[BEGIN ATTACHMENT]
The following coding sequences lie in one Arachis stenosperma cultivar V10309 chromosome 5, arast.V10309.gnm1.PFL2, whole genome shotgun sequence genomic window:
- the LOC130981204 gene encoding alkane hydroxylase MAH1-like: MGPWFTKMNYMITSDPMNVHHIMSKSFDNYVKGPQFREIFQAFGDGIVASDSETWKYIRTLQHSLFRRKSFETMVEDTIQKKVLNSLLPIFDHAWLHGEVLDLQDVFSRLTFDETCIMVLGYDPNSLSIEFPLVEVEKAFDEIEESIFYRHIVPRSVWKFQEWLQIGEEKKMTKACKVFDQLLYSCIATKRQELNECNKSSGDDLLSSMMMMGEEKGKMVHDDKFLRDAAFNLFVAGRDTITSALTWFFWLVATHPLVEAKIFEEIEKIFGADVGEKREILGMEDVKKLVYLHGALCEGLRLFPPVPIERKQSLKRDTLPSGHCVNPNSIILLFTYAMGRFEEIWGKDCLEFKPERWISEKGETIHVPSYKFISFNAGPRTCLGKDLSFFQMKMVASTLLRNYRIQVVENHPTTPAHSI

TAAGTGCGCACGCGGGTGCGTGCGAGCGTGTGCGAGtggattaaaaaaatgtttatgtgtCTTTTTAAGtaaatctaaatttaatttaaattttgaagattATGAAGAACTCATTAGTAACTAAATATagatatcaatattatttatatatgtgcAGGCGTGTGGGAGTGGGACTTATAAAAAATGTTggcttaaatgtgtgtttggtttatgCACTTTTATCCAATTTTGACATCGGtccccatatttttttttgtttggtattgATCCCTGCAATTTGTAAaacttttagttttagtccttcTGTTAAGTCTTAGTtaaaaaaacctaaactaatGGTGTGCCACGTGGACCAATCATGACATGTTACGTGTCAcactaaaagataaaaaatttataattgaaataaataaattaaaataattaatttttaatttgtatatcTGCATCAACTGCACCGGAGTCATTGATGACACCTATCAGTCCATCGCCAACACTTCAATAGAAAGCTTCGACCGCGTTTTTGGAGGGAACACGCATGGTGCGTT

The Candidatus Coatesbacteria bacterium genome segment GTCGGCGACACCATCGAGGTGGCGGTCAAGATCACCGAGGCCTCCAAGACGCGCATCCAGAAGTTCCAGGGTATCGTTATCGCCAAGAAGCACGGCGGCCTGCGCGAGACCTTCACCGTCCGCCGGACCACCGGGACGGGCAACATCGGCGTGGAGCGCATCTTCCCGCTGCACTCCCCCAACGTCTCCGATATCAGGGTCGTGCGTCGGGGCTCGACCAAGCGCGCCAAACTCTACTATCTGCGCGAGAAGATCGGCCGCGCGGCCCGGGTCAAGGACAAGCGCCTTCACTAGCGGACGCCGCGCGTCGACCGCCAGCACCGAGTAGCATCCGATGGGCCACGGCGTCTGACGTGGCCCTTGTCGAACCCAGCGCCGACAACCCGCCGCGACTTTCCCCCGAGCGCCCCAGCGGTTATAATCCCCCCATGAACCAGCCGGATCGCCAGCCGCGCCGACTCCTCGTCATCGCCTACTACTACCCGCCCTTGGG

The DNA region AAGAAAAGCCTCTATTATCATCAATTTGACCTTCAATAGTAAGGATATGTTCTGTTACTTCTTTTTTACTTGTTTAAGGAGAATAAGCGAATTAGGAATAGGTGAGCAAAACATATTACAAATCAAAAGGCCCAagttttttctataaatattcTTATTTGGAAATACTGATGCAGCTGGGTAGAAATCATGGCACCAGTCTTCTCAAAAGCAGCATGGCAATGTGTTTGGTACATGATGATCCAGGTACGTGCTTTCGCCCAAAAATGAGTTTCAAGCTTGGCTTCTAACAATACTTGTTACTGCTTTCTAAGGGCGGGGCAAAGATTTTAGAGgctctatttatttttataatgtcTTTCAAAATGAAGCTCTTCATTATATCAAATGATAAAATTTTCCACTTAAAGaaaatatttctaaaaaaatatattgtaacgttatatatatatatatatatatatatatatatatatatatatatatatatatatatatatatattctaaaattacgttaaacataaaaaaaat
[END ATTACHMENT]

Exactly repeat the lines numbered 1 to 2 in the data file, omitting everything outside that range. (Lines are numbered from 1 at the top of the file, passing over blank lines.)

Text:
The following coding sequences lie in one Arachis stenosperma cultivar V10309 chromosome 5, arast.V10309.gnm1.PFL2, whole genome shotgun sequence genomic window:
- the LOC130981204 gene encoding alkane hydroxylase MAH1-like: MGPWFTKMNYMITSDPMNVHHIMSKSFDNYVKGPQFREIFQAFGDGIVASDSETWKYIRTLQHSLFRRKSFETMVEDTIQKKVLNSLLPIFDHAWLHGEVLDLQDVFSRLTFDETCIMVLGYDPNSLSIEFPLVEVEKAFDEIEESIFYRHIVPRSVWKFQEWLQIGEEKKMTKACKVFDQLLYSCIATKRQELNECNKSSGDDLLSSMMMMGEEKGKMVHDDKFLRDAAFNLFVAGRDTITSALTWFFWLVATHPLVEAKIFEEIEKIFGADVGEKREILGMEDVKKLVYLHGALCEGLRLFPPVPIERKQSLKRDTLPSGHCVNPNSIILLFTYAMGRFEEIWGKDCLEFKPERWISEKGETIHVPSYKFISFNAGPRTCLGKDLSFFQMKMVASTLLRNYRIQVVENHPTTPAHSI